Push to Lift Embargo on Cuba Gains Momentum in Some Circles

Study says US trade there could soon be worth up to $6.5 billion

IN the wake of expanding United States trade with Vietnam and China, some American businesspeople and conservatives are calling for lifting the embargo against Cuba.

William Ratliff, a senior research fellow at the Hoover Institution at Stanford University, says he used to support the embargo as a way to break the Soviet-Cuban alliance. But he says Cuba no longer poses ``that national security threat.''

Economist Milton Friedman adds: ``I see no justification for an embargo. There was far more justification for an embargo against Russia.''

He says he always opposed the Cuban embargo on free-trade grounds, but Mr. Ratliff notes that he knows other prominent conservatives who began opposing it more recently. They haven't made public comments, he says, because they fear the political backlash from conservative Cubans in Miami.

The newly formed Association for Free Trade with Cuba argues: ``If the US can trade with Vietnam and China, why not Cuba?'' The group, which represents some 50 small and medium-sized businesses nationwide, says Americans are losing profits to European and Latin American companies that invest in Cuba. A study by researchers at Johns Hopkins University estimates that US trade with Cuba would be worth $1.3 billion to $2 billion the first year the embargo is lifted and up to $6.5 billion after a few years.

The US State Department argues that US businesses don't have much to gain in Cuba these days. Michael Skol, principal deputy assistant secretary of state for inter-American affairs, says European investments are ``mostly short-term profit-taking.''

He says the US embargo remains in place because the Castro administration still violates human rights. The US lifted the trade embargo against Vietnam, Mr. Skol explains, because Hanoi has made good progress resolving the issue of Americans missing in action from the Vietnam War. ``There's no such parallel progress in Cuba,'' he says.

President Kennedy originally imposed the economic blockade after Cuba nationalized the property of various US companies. Over the years, the US expanded the rationale for the embargo to include Fidel Castro's support for revolutionary movements abroad, the presence of Cuban troops in Africa, and his close alliance with the ex-Soviet Union. More recently, the US argued that continued trade sanctions help promote democracy in Cuba by isolating the Castro administration.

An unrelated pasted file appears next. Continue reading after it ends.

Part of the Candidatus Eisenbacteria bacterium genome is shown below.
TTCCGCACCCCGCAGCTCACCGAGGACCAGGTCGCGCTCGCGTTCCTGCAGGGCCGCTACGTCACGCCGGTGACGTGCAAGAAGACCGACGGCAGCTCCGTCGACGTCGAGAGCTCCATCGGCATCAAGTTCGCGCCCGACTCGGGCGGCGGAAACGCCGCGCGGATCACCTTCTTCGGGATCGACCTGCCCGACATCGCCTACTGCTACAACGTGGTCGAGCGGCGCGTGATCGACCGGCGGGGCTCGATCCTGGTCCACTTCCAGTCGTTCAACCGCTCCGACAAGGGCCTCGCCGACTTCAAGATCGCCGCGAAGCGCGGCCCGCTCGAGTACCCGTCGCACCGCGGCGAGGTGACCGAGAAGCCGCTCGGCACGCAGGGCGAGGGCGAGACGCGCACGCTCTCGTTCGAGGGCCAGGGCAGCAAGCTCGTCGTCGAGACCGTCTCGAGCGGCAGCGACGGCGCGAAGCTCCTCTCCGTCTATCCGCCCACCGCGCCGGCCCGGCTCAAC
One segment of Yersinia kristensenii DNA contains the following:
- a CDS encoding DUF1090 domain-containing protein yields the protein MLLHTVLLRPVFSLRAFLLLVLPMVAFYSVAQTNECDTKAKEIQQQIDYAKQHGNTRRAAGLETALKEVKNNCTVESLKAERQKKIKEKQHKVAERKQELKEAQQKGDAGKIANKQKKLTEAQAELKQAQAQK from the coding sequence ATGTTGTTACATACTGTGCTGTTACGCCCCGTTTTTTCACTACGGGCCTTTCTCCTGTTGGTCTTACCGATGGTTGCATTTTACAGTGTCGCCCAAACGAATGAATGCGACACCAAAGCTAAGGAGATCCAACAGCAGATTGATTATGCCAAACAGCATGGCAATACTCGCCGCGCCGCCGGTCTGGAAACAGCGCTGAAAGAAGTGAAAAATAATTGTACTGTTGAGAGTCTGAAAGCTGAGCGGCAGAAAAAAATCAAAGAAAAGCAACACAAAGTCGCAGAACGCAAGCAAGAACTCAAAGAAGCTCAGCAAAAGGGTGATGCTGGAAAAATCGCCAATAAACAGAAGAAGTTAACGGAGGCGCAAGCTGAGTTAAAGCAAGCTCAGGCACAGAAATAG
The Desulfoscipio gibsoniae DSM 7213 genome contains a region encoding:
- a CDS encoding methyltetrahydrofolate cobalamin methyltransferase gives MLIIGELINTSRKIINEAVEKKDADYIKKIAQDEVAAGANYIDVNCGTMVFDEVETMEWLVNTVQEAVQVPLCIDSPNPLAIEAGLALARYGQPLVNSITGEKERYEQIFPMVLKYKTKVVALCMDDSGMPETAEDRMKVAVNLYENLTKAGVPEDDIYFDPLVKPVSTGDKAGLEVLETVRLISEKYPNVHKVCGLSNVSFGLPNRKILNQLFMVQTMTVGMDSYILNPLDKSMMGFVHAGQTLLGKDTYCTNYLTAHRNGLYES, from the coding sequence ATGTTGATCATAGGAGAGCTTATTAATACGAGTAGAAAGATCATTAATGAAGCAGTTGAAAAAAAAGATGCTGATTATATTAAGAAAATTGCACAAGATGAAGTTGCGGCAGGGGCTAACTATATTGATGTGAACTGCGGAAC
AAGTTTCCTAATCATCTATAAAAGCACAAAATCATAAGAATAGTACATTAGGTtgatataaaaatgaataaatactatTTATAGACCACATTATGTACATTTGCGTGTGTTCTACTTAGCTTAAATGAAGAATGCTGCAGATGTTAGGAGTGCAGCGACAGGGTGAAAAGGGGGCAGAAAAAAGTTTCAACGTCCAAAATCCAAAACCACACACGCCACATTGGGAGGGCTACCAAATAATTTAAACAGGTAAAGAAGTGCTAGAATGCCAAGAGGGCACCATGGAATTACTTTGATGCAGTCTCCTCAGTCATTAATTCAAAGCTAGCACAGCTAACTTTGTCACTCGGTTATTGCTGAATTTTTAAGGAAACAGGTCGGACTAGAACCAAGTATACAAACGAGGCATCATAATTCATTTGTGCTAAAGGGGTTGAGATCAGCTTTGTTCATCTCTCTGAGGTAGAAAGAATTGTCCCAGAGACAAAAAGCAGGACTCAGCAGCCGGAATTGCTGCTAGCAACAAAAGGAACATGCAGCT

In 1992, the US enacted the Cuban Democracy Act, which prohibits subsidiaries of US firms from trading or investing in Cuba. But passage of that law proved unpopular internationally, and the United Nations voted 59-to-3 that year to condemn the US embargo.

The embargo has not deterred many foreign corporations from doing business with Cuba. Grupo Sol, a Spanish tourism company, has invested $78 million in three hotels, and six Canadian firms have reportedly formed joint ventures to mine Cuban nickel and other minerals. Last year, Canada exported almost $150 million in goods to Cuba.

Members of the San Francisco-based Association for Free Trade with Cuba argue that citizens of both countries would benefit from an end to the blockade. Peter Camejo, a former leftist political activist, now heads Progressive Assets Management and the import-export company Earth Trade, both based in Oakland, Calif. His company hopes to import Cuba's organic agricultural products.

Cuba is switching to all-organic methods, in part, because it can't afford to import fertilizers and pesticides. ``We see this as a potentially powerful experiment to show we can go to organic farming and make healthier food for people,'' Mr. Camejo says.

He says the blockade has been unsuccessful. ``The blockade is not perceived by the Cuban people as a response to a lack of democracy,'' Camejo says. In fact, he adds, many Cubans see it as hypocritical. ``In the past, when Cuba was under the human-rights-violating Batista dictatorship, the US had no problem with trade.''

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